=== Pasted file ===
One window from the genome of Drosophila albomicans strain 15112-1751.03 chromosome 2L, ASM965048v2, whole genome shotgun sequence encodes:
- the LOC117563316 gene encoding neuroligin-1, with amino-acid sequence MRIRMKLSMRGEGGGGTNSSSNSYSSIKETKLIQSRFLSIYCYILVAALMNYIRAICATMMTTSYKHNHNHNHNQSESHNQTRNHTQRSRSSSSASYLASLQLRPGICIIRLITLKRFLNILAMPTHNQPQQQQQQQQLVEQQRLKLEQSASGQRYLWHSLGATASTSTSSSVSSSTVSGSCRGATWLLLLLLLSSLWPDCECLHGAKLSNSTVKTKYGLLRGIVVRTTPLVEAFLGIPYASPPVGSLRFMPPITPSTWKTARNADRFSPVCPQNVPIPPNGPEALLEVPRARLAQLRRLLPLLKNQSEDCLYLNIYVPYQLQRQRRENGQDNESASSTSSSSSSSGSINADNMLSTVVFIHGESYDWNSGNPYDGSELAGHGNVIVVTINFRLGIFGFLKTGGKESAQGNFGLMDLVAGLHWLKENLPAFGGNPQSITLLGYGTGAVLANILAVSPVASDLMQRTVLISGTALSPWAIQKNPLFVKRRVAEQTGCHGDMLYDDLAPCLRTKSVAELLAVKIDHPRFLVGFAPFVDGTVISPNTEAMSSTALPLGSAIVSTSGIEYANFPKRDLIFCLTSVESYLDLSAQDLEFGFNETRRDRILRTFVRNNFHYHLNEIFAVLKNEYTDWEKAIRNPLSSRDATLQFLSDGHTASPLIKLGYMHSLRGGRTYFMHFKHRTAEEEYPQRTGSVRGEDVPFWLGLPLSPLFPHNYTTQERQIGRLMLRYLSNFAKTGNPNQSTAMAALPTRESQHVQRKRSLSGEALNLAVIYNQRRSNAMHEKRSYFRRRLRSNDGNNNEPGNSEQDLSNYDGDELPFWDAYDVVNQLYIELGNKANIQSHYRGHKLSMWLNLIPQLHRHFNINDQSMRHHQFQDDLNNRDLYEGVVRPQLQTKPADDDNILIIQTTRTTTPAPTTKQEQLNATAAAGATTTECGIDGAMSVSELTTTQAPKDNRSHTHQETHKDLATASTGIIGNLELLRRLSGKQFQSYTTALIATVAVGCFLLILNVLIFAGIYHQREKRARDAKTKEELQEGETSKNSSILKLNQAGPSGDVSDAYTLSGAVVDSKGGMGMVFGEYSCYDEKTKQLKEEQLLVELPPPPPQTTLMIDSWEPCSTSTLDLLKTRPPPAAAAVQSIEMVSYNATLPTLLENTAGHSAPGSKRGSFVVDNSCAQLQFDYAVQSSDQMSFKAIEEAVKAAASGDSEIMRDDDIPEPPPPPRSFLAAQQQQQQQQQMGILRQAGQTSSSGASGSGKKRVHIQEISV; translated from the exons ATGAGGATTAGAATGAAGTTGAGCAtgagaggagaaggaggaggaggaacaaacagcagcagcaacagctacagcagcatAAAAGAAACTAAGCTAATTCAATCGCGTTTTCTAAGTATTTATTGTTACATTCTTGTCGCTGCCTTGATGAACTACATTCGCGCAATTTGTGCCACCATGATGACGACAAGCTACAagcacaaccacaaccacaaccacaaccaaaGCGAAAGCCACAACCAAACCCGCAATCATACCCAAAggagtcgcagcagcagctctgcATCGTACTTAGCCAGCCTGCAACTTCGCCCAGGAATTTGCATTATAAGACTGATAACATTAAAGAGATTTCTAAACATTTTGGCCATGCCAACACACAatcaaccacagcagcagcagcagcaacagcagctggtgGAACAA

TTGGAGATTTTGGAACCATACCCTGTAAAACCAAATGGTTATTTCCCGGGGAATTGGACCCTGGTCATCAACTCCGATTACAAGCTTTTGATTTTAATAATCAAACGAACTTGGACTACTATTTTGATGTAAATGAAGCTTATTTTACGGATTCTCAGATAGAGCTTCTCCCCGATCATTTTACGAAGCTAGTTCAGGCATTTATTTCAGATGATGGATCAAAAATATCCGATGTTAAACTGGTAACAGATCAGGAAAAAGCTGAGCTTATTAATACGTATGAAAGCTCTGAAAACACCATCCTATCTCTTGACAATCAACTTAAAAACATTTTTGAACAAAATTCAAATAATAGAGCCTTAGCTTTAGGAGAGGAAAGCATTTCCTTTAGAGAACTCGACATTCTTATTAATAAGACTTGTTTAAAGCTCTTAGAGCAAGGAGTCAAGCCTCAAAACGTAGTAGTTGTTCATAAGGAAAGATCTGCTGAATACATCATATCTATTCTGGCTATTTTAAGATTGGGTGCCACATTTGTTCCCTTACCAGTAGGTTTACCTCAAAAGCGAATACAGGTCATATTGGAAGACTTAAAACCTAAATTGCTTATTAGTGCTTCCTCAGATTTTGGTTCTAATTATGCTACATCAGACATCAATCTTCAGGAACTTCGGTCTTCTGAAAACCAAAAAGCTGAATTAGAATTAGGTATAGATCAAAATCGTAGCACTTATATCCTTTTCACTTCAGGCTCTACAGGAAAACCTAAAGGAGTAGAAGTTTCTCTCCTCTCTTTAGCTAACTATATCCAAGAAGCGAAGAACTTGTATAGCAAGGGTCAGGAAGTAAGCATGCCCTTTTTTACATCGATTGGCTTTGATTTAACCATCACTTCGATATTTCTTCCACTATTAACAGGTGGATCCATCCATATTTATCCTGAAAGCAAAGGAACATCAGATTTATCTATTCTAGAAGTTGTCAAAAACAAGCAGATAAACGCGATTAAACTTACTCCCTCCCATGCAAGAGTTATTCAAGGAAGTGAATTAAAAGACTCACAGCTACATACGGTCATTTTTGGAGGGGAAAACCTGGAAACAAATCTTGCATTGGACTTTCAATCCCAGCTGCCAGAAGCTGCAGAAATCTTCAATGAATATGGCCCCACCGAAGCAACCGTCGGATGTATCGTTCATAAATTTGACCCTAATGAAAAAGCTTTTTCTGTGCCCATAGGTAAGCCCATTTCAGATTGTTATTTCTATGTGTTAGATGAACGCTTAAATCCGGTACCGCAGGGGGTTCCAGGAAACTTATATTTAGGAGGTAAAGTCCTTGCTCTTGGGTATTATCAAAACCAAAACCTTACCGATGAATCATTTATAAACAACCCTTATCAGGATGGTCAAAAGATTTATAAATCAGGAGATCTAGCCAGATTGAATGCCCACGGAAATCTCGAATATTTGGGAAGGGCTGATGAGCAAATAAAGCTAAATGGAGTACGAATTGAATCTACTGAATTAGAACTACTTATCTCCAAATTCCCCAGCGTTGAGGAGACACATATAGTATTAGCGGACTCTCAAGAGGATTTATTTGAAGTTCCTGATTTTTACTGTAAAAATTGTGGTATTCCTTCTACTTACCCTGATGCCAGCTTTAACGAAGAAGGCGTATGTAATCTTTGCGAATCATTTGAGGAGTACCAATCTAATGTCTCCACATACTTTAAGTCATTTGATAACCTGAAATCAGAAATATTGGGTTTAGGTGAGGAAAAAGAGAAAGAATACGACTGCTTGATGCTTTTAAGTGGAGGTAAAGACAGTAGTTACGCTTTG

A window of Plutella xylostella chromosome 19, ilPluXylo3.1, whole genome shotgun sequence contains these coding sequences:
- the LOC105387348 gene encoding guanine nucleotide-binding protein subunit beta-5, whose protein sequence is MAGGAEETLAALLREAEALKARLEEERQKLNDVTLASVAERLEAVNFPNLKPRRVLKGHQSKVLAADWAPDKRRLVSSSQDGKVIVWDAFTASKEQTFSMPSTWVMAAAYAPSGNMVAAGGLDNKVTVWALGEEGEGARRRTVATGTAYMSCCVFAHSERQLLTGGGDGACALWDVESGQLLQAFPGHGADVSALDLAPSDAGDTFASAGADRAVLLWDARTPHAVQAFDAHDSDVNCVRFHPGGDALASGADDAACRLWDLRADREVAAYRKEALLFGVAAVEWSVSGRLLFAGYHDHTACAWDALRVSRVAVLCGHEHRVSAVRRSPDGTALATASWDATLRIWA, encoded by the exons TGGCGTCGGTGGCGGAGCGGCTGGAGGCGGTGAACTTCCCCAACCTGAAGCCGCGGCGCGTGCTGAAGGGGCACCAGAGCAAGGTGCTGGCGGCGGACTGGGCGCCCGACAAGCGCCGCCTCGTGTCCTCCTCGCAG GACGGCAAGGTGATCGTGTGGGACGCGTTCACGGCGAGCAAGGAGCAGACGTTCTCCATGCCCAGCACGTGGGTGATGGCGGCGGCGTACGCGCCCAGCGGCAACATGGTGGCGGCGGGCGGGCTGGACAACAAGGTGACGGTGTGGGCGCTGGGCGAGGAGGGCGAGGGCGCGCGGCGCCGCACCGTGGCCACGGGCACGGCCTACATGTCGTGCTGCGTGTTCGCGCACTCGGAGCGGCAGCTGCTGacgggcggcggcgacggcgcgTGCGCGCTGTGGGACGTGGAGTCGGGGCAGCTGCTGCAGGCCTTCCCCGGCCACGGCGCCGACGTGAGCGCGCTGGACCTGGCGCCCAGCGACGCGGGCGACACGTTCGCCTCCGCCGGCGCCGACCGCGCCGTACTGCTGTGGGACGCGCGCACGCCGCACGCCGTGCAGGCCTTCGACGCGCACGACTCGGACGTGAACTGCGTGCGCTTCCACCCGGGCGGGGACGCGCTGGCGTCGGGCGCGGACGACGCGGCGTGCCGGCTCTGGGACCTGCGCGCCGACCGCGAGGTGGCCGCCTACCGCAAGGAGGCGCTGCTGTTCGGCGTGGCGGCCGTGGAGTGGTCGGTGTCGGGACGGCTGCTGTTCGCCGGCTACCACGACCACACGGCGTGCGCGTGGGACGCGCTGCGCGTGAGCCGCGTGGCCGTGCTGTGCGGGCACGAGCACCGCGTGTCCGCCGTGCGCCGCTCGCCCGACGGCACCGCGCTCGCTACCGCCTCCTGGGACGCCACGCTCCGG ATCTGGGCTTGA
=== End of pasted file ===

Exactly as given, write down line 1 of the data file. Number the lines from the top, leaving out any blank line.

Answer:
One window from the genome of Drosophila albomicans strain 15112-1751.03 chromosome 2L, ASM965048v2, whole genome shotgun sequence encodes: